Secrets of the Henna Girl by Sufiya Ahmed
|Secrets of the Henna Girl by Sufiya Ahmed|
|Reviewer: Sue Magee|
|Summary: A look at forced (rather than arranged) marriages set in a story with great characters and a plot which kept me turning the pages long after I would normally be asleep. Highly recommended and particularly to anyone who comes into contact with at-risk groups.|
|Buy? Yes||Borrow? Yes|
|Pages: 288||Date: March 2012|
|External links: Author's website|
Sixteen-year-old Zeba Khan wasn't particularly looking forward to the family holiday with her parents in Pakistan. It was eight years since she'd been there and she had only vague memories of the heat, the mosquitoes, her Uncle's home and her cousin Asif, who is eight years older than her. She's just finished her GCSE exams and - along with her best friend Susan - was planning which subjects she would take for A level and university as well as looking at future careers. She's always been happy in her Muslim faith and the lack of boyfriends, alcohol and drugs had never worried her, although she was perhaps a little envious of the fact that Susan could go out in the evenings.
When she arrived at her uncle's home she was told that she was to be married to her cousin. This wasn't a matter of choice. Her father had promised his brother and it was a matter of honour - and honour came before anything and certainly before a daughter's happiness. Zeba was stuck - if it wasn't for the help of her grandmother one might almost say imprisoned - in a rural, almost feudal village five hours away from Karachi. There's another girl in the village in a similar position. Sehar has a strong Birmingham accent, a husband who beats her and she's seven months pregnant as a result of a forced marriage.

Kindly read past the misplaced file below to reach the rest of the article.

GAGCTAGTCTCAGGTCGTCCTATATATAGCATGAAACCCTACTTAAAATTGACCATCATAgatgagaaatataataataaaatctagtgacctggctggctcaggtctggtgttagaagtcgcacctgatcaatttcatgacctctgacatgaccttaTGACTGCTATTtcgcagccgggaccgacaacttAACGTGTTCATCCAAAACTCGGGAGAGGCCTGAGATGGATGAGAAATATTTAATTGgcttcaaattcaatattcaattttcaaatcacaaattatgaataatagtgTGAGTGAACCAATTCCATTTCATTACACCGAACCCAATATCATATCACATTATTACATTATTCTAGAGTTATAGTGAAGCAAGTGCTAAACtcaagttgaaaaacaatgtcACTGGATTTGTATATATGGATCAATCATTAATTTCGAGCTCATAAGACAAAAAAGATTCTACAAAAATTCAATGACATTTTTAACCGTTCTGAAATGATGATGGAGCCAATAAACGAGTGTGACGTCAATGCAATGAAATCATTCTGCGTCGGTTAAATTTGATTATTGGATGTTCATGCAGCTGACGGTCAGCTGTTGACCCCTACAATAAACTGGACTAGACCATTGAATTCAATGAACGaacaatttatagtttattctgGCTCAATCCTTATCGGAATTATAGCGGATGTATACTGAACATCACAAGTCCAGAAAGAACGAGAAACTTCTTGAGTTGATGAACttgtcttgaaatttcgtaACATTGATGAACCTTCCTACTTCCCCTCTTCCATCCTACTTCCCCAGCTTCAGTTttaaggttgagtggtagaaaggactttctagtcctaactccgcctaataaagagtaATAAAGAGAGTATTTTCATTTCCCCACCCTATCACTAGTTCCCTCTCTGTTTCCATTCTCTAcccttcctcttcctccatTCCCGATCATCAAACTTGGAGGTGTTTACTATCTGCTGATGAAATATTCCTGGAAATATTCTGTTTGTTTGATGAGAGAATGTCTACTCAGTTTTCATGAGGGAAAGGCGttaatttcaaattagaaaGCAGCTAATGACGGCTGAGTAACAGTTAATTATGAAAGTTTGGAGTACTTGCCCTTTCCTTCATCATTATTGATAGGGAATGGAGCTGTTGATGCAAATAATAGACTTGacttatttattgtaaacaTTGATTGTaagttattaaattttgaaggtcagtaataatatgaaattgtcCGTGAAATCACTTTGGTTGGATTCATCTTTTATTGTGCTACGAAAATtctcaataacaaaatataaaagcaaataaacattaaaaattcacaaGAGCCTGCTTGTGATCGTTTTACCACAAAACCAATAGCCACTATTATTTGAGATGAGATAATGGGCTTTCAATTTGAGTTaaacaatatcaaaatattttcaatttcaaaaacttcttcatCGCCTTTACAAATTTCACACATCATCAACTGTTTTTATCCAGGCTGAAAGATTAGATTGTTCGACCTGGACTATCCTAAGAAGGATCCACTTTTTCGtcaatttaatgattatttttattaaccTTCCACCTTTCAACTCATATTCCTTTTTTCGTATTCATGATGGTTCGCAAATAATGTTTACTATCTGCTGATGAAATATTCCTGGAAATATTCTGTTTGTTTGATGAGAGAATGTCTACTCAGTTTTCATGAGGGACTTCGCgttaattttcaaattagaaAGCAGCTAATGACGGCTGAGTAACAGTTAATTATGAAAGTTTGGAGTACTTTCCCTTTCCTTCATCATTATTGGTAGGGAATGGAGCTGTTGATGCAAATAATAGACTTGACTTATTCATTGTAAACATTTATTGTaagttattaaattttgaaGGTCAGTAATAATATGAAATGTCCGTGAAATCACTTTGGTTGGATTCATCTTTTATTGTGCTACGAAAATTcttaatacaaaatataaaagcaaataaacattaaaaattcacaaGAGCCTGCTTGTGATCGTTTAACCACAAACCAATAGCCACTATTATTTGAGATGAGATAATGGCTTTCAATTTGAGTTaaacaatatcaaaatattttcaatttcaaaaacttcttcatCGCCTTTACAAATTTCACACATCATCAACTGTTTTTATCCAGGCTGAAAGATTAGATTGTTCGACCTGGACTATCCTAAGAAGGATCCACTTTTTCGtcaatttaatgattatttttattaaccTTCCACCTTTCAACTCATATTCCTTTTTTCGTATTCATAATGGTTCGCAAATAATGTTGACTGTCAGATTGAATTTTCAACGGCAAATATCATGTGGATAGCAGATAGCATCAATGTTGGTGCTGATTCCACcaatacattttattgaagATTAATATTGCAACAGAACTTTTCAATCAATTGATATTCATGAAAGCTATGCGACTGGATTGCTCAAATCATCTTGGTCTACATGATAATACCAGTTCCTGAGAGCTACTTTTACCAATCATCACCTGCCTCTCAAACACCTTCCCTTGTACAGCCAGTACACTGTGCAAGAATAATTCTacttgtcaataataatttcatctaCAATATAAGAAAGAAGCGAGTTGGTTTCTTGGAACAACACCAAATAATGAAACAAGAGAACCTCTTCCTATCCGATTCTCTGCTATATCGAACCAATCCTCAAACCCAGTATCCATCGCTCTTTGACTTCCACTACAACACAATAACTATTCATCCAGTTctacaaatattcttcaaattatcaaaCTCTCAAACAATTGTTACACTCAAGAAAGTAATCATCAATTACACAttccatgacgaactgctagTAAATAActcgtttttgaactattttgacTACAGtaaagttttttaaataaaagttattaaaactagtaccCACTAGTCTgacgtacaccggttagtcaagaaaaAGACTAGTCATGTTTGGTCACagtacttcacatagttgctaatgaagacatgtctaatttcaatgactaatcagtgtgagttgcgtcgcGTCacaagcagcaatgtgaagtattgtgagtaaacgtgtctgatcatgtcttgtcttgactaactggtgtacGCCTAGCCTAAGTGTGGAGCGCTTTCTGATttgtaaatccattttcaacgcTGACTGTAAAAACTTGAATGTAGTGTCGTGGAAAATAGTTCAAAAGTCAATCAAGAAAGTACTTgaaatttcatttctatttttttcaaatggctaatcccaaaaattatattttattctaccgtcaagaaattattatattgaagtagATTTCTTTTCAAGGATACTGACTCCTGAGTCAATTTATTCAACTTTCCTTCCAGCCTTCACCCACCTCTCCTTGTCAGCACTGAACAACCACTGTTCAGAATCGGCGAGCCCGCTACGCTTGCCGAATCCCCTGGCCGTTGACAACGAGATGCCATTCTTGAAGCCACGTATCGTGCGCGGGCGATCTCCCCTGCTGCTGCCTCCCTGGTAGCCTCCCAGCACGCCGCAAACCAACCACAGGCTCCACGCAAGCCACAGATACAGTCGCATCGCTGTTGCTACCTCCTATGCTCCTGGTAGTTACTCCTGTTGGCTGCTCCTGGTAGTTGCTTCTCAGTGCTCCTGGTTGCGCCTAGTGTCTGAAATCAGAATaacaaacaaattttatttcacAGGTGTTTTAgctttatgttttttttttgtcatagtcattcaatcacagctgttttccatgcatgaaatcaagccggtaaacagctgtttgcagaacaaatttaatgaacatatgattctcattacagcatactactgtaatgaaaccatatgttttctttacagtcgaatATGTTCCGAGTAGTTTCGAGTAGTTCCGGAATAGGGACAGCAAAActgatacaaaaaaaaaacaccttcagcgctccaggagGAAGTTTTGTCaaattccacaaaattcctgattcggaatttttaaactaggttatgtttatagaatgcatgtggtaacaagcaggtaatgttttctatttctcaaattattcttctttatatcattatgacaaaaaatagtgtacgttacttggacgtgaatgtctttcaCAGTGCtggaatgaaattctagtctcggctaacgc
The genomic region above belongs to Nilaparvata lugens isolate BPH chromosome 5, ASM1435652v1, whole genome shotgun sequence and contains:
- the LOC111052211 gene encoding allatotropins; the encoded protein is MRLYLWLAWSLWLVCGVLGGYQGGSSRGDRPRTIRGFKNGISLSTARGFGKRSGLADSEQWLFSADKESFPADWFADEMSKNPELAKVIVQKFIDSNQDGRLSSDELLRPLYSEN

The first point to make is that there is a very real difference between an arranged marriage - where the parents find a suitable marriage partner but the bride and groom enter into the marriage willingly - and a forced marriage. Forced marriage is against all religions and is illegal in the UK. The UK government's Forced Marriage Unit receives over seventeen hundred calls each year from girls and women who are at risk and globally ten million girls under the age of eighteen become child brides each year.
This is a brilliant story. I read it in a matter of hours, desperate to find out what happened to Zeba and her friend Sehar. They're great characters - girls placed in a situation no mature woman should have to face - and they react as girls from the west would do when transplanted into an alien culture. They'd been used to being good Muslim girls at home but were completely unprepared for a society which places women at such a low value. The story is balanced - Zeba's grandmother was against the marriage, as was the local imam. The groom-to-be is not a bad man, but he's being manipulated by his parents too. You get a real sense that this is how it could be.
Secrets of the Henna Girl is aimed at the teenage girl but it really should be read by everyone who comes into contact with girls - and, most surprisingly, boys - who might be at risk. Help is available but it is essential that the problem is recognised for what it is and referred to people who can help.
We think you might also appreciate Under The Same Stars by Suzanne Fisher Staples.
You can read more book reviews or buy Secrets of the Henna Girl by Sufiya Ahmed at Amazon.co.uk
You can read more book reviews or buy Secrets of the Henna Girl by Sufiya Ahmed at Amazon.com.
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